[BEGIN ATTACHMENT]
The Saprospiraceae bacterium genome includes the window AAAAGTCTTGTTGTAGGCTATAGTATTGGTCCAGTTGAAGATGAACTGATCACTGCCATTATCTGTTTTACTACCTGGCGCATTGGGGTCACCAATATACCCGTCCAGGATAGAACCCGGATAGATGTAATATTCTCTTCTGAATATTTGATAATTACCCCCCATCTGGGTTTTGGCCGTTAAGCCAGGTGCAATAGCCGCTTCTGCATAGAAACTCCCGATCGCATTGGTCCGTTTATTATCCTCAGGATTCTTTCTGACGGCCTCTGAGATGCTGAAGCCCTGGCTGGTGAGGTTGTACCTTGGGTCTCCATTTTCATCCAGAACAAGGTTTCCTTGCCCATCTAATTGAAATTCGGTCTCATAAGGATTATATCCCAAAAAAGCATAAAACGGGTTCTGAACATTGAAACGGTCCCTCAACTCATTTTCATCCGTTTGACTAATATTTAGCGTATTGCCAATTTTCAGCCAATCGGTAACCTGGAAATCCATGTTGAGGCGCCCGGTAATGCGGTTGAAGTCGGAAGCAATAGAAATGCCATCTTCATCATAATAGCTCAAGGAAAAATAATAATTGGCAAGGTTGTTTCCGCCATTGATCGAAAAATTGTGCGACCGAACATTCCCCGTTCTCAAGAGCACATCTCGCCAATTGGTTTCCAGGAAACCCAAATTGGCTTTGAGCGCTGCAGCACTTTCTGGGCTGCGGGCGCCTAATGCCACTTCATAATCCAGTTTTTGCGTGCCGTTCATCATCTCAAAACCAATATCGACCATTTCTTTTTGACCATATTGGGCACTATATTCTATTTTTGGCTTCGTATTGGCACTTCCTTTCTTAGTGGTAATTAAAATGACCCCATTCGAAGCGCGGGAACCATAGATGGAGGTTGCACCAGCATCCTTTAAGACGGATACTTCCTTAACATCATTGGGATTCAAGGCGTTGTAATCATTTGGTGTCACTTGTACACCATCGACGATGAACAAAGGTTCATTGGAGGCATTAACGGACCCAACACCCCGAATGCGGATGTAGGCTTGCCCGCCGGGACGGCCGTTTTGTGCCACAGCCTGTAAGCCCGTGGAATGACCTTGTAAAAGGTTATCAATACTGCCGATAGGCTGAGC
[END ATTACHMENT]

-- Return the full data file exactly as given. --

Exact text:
The Saprospiraceae bacterium genome includes the window AAAAGTCTTGTTGTAGGCTATAGTATTGGTCCAGTTGAAGATGAACTGATCACTGCCATTATCTGTTTTACTACCTGGCGCATTGGGGTCACCAATATACCCGTCCAGGATAGAACCCGGATAGATGTAATATTCTCTTCTGAATATTTGATAATTACCCCCCATCTGGGTTTTGGCCGTTAAGCCAGGTGCAATAGCCGCTTCTGCATAGAAACTCCCGATCGCATTGGTCCGTTTATTATCCTCAGGATTCTTTCTGACGGCCTCTGAGATGCTGAAGCCCTGGCTGGTGAGGTTGTACCTTGGGTCTCCATTTTCATCCAGAACAAGGTTTCCTTGCCCATCTAATTGAAATTCGGTCTCATAAGGATTATATCCCAAAAAAGCATAAAACGGGTTCTGAACATTGAAACGGTCCCTCAACTCATTTTCATCCGTTTGACTAATATTTAGCGTATTGCCAATTTTCAGCCAATCGGTAACCTGGAAATCCATGTTGAGGCGCCCGGTAATGCGGTTGAAGTCGGAAGCAATAGAAATGCCATCTTCATCATAATAGCTCAAGGAAAAATAATAATTGGCAAGGTTGTTTCCGCCATTGATCGAAAAATTGTGCGACCGAACATTCCCCGTTCTCAAGAGCACATCTCGCCAATTGGTTTCCAGGAAACCCAAATTGGCTTTGAGCGCTGCAGCACTTTCTGGGCTGCGGGCGCCTAATGCCACTTCATAATCCAGTTTTTGCGTGCCGTTCATCATCTCAAAACCAATATCGACCATTTCTTTTTGACCATATTGGGCACTATATTCTATTTTTGGCTTCGTATTGGCACTTCCTTTCTTAGTGGTAATTAAAATGACCCCATTCGAAGCGCGGGAACCATAGATGGAGGTTGCACCAGCATCCTTTAAGACGGATACTTCCTTAACATCATTGGGATTCAAGGCGTTGTAATCATTTGGTGTCACTTGTACACCATCGACGATGAACAAAGGTTCATTGGAGGCATTAACGGACCCAACACCCCGAATGCGGATGTAGGCTTGCCCGCCGGGACGGCCGTTTTGTGCCACAGCCTGTAAGCCCGTGGAATGACCTTGTAAAAGGTTATCAATACTGCCGATAGGCTGAGC